open source smashing

Smashing open source stereotypes

The Wall Street Journal published an article yesterday where it described the open-source software movement, whose activists tend to be fringe academics and ponytailed computer geeks. This is one of the many unfortunate stereotypes surrounding open source that I’ve heard over the years.   Let’s break some of those down.

1.  Open source is a fringe movement.

Open source builds mainstream software. I work all day long contributing to open source software, as do many of my colleagues.  Why do corporations pay us to contribute to software that doesn’t have a price tag?  It’s in their self-interest to have employees improving the open source software that underlies their commercial offerings.  Here are some of the fringe groups involved in Eclipse.

Source: Eclipse Foundation Members’ Meeting  Q4 Update December 16, 2010

These unknown companies are members of the Linux foundation.

2.  Open source is not professional.

At Eclipse, we ship our software on time every year.  We’ve done that for seven years.  That’s professional.

 Source: Ian Skerrett: The Helios Train has arrived

3.  Open source contributors are loners sitting in their parents’ basement working on arcane bugs.

Nope.  Open source is very social.  We interact on IRC and twitter.  We attend democamps, learn about new projects and build new businesses. We speak at conferences. The software we work on makes a difference in the world. It helps monitor robots on Mars, manages trains in Switzerland and models chemical reactions.

Source: Madhu Samuel: Eclipse Democamp Bangalore 2010

4.  Open source developers aren’t in good physical condition and don’t have interests outside of work

Again, a stereotype that has been proven wrong.    We ran 570K at EclipseCon 2010. 

Open source contributors run marathons, bike, curl, swim and play soccer or  hockey.  In fact, you can order an Eclipse bike shirt.

We also volunteer at schools and raise money for charity

5.  Open source contributors are always male.

Source: Miriam Ruiz: Women in Free Software

Wrong again. 

We may be a small minority, but here’s hoping that these fine female role models will inspire a younger generation of women to consider the amazing career opportunities that open source has to offer.  Two generations ago, female doctors were rare.    Today, women are over 50% of new Canadian medical school graduates. So, may borrow a phrase from a recent campaign, it will get better.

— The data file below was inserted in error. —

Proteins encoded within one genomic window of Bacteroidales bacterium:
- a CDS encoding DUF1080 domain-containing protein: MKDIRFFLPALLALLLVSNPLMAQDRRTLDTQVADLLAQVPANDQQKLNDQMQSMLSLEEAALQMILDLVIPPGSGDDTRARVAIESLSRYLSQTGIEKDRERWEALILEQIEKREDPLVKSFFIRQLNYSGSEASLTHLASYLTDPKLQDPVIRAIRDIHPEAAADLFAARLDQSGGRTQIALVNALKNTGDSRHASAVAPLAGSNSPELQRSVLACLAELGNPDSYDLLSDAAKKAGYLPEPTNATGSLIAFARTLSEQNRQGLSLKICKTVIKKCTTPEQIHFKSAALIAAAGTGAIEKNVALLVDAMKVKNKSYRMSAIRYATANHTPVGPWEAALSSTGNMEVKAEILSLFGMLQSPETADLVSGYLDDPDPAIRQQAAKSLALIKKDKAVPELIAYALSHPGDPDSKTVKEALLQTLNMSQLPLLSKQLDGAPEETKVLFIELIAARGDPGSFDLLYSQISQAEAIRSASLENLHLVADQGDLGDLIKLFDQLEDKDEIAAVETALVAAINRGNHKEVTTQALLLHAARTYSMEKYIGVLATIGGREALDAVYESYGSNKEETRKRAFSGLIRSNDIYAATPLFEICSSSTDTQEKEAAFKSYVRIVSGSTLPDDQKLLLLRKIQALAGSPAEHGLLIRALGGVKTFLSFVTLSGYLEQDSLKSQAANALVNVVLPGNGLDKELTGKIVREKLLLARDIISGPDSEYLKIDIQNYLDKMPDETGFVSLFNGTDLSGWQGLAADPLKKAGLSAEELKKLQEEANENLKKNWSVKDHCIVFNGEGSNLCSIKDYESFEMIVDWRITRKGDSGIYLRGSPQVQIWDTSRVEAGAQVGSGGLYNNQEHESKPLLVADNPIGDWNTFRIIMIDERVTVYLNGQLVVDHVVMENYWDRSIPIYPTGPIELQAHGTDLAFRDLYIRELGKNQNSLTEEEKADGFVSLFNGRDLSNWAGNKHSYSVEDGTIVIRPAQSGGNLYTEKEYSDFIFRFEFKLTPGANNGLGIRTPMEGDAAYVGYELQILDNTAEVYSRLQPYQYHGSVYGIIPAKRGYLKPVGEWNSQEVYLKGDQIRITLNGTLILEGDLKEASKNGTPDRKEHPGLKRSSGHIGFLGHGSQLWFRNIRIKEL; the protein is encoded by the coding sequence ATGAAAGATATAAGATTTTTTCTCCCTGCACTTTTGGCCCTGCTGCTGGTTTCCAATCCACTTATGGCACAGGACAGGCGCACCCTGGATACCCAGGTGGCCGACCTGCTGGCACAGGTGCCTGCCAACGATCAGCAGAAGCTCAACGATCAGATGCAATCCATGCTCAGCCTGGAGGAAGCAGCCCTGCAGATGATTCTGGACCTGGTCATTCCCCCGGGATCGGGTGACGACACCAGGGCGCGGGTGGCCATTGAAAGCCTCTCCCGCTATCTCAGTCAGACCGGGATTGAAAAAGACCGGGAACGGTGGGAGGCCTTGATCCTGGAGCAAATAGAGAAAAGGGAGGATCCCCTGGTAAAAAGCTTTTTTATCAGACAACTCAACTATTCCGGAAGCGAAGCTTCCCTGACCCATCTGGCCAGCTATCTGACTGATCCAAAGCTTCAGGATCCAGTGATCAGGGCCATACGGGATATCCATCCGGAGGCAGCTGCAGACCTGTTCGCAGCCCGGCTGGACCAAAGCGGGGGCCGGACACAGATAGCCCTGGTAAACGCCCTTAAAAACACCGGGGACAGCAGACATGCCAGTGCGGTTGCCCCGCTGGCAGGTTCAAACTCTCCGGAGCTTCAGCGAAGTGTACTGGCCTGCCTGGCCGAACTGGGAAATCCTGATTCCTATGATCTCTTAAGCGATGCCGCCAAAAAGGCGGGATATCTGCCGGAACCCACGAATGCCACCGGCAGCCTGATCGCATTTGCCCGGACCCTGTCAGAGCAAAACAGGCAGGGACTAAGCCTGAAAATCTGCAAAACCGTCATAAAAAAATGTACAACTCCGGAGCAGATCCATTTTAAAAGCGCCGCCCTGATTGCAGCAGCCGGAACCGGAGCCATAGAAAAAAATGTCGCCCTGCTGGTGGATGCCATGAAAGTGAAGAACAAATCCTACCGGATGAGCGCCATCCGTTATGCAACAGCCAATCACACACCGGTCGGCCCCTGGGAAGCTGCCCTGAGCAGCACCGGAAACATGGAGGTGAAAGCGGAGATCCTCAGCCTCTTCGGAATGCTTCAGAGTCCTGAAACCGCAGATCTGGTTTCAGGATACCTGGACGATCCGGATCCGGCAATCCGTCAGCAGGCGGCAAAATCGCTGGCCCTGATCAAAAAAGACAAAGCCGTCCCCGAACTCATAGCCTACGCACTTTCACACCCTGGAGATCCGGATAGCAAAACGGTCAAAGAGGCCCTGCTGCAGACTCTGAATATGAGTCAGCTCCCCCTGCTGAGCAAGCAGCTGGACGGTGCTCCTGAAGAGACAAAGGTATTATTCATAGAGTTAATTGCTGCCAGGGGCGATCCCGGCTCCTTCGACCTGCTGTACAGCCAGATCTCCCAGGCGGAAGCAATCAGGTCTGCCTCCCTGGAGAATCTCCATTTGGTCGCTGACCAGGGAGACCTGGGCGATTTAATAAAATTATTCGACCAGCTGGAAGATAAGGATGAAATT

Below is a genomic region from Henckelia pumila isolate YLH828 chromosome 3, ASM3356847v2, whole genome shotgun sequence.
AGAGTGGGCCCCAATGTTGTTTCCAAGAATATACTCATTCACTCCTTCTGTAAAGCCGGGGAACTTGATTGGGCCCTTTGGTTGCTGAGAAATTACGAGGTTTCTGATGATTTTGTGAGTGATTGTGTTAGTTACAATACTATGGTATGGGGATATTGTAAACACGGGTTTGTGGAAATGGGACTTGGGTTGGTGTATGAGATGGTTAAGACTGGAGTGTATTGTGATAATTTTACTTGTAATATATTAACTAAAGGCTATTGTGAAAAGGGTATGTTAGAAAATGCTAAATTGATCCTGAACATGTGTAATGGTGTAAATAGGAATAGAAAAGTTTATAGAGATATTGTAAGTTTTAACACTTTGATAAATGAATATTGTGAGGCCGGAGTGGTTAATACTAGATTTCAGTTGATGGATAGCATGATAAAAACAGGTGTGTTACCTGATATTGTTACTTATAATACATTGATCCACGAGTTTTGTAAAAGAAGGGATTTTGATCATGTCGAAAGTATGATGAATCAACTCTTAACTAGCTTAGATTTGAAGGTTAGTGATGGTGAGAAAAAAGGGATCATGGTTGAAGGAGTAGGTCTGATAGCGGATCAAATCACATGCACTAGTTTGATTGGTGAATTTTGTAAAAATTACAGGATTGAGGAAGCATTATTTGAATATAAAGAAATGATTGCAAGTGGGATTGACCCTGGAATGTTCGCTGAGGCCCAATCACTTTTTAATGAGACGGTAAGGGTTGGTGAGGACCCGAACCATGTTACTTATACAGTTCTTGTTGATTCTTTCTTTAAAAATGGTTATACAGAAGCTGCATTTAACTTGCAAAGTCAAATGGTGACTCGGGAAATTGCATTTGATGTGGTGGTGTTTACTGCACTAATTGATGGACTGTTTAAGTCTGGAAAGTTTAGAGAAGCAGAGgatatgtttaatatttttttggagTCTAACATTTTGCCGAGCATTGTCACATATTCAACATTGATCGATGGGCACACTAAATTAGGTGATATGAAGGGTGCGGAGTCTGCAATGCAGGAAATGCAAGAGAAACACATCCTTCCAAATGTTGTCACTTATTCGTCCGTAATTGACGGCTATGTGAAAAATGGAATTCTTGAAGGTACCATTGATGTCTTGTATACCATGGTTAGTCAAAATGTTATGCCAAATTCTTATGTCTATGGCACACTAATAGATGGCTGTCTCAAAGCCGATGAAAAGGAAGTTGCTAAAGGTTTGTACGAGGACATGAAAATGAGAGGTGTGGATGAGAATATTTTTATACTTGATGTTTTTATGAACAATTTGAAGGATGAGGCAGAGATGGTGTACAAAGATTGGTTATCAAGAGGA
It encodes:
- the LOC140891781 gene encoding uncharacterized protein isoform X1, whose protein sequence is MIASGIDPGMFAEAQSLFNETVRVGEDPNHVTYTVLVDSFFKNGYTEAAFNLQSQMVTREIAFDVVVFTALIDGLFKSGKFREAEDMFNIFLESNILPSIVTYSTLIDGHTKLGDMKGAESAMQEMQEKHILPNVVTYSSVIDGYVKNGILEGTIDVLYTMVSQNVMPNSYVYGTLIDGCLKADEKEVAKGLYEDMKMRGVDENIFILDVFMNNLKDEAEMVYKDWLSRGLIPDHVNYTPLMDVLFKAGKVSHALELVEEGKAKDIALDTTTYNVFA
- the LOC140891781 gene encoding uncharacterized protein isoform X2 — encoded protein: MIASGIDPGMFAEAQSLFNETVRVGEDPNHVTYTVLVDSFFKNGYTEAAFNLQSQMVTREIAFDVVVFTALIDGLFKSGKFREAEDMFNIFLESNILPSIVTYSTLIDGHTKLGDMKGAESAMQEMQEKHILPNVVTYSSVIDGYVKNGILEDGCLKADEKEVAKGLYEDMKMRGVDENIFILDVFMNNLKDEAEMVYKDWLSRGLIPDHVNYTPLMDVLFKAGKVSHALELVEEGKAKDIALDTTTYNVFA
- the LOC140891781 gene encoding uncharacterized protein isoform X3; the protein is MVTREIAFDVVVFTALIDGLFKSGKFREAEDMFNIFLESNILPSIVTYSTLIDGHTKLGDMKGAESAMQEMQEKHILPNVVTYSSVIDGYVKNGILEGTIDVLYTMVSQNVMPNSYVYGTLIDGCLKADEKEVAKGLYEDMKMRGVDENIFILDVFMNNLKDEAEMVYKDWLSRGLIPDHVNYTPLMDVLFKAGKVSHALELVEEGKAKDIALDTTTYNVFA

What other open source stereotypes would you like to smash?

11 comments on “Smashing open source stereotypes

  1. Reference to article please?


  2. It's linked from the Wall Street journal in the first sentence in the post 🙂


  3. Thanks. DId I miss something? I clicked the first link originally and it was WSJ homepage.


  4. I don't know. It worked for me when I tried.


  5. Other stereotypes:

    1. Open source developers work for free in the little spare time they can find from the day job.

    2. (Because of #1) Open source software isn't as reliable as you never know how long it's going to be supported.


  6. Check out what webserver uses to serve up the article. According to Netcraft, it's Apache. What? Using software from fringe academics and ponytails for their main shop front? What is WSJ thinking about???


  7. ctrambler: The irony is amazing. Thanks for checking that out!


  8. Maybe by “ponytailed' the author meant “women”? In which case hey, credit to him for bashing gender stereotypes!

    (I wish that was true.)


  9. Let's keep in mind this was an op-ed piece from someone writing a book about 'digital democracy' and Internet-based movements and not the voice of the WSJ. See this description at Amazon.


  10. The thing I find frustrating about the article is how many people (who should know better) are touting it around as an example of great journalism showing how governments are engaging in more open source. But the first sentence sets the very bad tone… 😦


  11. Scott, I agree, I understand the context of the article. I just used it as an example because there's a lot of misinformation out there regarding open source communities and the quality of the software they produce.


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